Having goals enable young Indians live rich
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Big Spenders’ is a stereotype that the millennial generation is often associated with. However, it is interesting to note that saving behaviour is in the genes of the young aspirational Indians. According to one survey of about 3,900 individuals, professionals in the 25-40 years age group across the country save about 31% of their income on an average. However, the reality of their life is that their savings are never enough to meet their aspirations. The age old wisdom of buying real estate and gold and parking money in fixed deposits is passé for the young Indian of today. What has changed more profoundly is the aspirations she is saving for. Rather than classical Indian investment objectives like retirement, child’s education or marriage, today’s younger lot is focusing on goals like world travel, cars, interesting experiences and other lifestyle goals.
This coincides with the increasing awareness around investing. As a result, these are increasingly becoming the new age investment objectives. Over the past decade, driven by convergence in content consumption, there has been an exposure to an aspirational life. The millennial generation has the desire and the mental makeup to go for these aspirations.
What really excites them is their next international holiday or next big car instead of just accumulating for their old age or their kids. The clear desire is to live rich and not die in affluence. The behaviour shows a lot of variance though—from buying the first car to aiming for the dream BMW, or from a simple weekend getaway to an exotic vacation abroad.
This is not to say that this generation is not looking beyond the next 6 months. The goals progressively change with age, increase in family size and earning power. In the early professional years, the focus is more on lifestyle or experiences and the primary goals are travel, experiences and gifting. The most common long-term goal during this stage is funding for further education. Lately, start-up fund is also becoming a need that drives saving behaviour.
As they get married, the goals change a little on the quality of experiences, more exotic vacations, buying the first car and buying their home. With the growth in family, the outlook starts becoming a little longer around children’s education. Retirement as a goal becomes evocative only around the age of 40. While the desire is to retire early, the plan for that desire is missing.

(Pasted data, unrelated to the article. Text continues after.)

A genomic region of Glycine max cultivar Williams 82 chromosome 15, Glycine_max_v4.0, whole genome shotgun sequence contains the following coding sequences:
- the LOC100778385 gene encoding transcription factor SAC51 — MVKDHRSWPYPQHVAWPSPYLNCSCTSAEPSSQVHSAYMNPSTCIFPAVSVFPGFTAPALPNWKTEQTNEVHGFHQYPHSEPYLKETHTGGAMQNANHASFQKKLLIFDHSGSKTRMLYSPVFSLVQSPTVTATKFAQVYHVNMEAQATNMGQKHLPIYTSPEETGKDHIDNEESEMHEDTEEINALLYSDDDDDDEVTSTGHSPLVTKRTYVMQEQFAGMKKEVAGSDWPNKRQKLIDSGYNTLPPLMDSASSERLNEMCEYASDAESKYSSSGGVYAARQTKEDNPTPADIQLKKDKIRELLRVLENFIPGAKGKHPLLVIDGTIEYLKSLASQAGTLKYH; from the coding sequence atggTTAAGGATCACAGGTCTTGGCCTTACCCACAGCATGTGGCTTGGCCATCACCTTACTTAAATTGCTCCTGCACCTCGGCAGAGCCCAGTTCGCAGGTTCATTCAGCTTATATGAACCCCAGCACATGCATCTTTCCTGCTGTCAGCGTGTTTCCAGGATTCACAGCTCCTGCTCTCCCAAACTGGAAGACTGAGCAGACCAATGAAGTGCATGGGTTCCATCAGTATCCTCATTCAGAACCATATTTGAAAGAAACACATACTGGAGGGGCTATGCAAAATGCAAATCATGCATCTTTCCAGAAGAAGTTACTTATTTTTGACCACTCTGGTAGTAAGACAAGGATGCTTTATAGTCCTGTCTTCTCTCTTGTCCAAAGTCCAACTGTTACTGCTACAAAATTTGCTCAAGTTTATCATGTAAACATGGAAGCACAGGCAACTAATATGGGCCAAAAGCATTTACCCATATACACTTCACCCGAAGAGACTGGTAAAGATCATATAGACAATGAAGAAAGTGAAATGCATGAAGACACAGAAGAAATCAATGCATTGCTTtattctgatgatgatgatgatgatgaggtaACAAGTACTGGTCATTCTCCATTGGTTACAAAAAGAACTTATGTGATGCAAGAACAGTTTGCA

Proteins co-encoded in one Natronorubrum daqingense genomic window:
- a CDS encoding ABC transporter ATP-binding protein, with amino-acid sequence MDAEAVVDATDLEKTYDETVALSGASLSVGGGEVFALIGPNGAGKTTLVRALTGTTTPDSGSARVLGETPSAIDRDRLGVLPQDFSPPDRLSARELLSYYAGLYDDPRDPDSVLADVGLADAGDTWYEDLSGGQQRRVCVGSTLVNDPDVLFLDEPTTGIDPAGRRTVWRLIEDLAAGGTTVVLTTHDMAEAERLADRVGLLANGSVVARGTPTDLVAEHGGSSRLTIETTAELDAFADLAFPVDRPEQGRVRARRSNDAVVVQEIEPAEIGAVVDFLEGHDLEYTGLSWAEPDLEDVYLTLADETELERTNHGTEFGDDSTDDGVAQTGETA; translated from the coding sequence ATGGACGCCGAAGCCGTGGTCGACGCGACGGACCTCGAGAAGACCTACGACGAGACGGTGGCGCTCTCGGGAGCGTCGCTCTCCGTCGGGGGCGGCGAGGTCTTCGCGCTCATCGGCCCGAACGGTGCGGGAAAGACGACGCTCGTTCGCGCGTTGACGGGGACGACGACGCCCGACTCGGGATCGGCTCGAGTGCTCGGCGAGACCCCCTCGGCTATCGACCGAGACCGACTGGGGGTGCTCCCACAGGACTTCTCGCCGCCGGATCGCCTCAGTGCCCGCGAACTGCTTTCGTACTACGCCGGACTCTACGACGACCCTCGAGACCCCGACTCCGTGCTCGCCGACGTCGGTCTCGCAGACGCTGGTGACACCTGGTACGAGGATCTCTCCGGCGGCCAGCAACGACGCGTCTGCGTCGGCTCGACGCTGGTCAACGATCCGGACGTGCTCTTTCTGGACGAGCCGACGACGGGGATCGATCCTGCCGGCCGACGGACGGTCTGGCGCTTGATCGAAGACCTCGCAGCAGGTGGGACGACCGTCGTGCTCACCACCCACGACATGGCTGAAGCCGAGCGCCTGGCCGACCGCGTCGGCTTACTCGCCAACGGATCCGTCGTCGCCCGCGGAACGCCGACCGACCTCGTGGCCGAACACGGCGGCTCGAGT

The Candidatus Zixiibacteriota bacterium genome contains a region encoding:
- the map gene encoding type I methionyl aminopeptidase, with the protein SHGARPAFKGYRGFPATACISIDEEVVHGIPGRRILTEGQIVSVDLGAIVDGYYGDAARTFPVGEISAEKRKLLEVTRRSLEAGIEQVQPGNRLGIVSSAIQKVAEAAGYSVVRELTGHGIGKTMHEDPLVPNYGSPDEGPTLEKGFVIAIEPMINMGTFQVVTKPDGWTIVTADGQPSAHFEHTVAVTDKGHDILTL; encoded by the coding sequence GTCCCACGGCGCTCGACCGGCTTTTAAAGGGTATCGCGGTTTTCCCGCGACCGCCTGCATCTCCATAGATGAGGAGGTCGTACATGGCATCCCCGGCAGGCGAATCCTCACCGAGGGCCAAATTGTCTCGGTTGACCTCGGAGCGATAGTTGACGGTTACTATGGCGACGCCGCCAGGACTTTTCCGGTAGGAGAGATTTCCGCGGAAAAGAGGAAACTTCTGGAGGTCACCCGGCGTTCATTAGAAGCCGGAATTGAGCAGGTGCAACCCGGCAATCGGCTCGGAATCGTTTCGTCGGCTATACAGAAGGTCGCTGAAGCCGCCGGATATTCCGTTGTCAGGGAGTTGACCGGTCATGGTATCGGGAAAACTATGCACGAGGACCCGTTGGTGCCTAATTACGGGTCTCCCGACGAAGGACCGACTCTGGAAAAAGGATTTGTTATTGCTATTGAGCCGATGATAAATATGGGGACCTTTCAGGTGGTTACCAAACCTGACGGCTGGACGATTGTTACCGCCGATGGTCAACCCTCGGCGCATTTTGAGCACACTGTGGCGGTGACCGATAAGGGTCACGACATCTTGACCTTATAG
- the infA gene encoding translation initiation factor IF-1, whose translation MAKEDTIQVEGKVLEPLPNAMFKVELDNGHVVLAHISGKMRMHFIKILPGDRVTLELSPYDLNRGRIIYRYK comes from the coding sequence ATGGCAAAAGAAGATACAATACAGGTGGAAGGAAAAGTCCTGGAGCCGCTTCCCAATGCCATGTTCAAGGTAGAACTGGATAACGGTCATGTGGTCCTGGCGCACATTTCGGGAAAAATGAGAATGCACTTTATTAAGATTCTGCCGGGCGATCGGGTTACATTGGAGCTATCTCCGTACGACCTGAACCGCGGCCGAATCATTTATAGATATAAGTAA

Meet A, who is investing just about Rs4,000 a month for a Rs2.6 lakh-Europe vacation in about 4 years. That’s the power of goal-based investing. It’s like getting a vacation in the Maldives at the price of Goa. B wants to save enough to buy jewellery for her engagement. For this, she is putting away Rs1,200 a month to buy jewellery worth a lakh 5 years from now. She will save up just Rs72,000 to get Rs1 lakh. C has been investing towards his goal of funding his entrepreneurial dream, for the past 2 years.
An interesting trend among working professionals from the IT industry across Bengaluru, Pune, Hyderabad and other major cities is investing in the goal of self-education—planning the finances for a study sabbatical so that they can retool their careers.
Systematic and regular investments can bring their dreams closer to reality. Interestingly, this is not a metro only phenomenon. An increasing number of people from Tier 2 and 3 cities like Lucknow, Nasik, and Jodhpur are investing towards goals like emergency fund, annual vacations, children’s education and buying a vehicle.
Looking at our data, young independent women are not far behind. About 30% of them are invested towards the goal of a dream vacation, with the average monthly invested amount being 21% higher than that seen in case of average male investors. Clearly, this is an encouraging sign among women who invest. The ratio of women investing, however, lags their participation in the workforce.
There are both behavioural and financial reasons for investing led by goals. The ability of people to associate outcomes to percentages is generally poor. About 83% are not comfortable with compounding. An even higher number gets confounded by tax, risk, and other such factors. A good goal-based investing plan needs to consider the impact of inflation as well, allowing one to not only plan what the future requirements could be but also how much is needed to invest today to achieve that. It saves one from under-saving. It builds discipline, especially for those new to investing. Since a ‘goal’ is a real outcome, chances are high that one will adhere to the discipline of investing to achieve it. Daniel Kahneman ascribed the sobriquet of ‘Affect Heuristic’ to this.
It is evident that young Indians are aspirational, and want to consume the best. Traditional savings or credit instruments are not enough for them to realize their aspirations. In today’s world, irrespective of where you might be, you need a way to financially reach your aspirations. Goal-led investing is just the recipe one needs.
Prateek Mehta is founder and CEO, Upwardly.in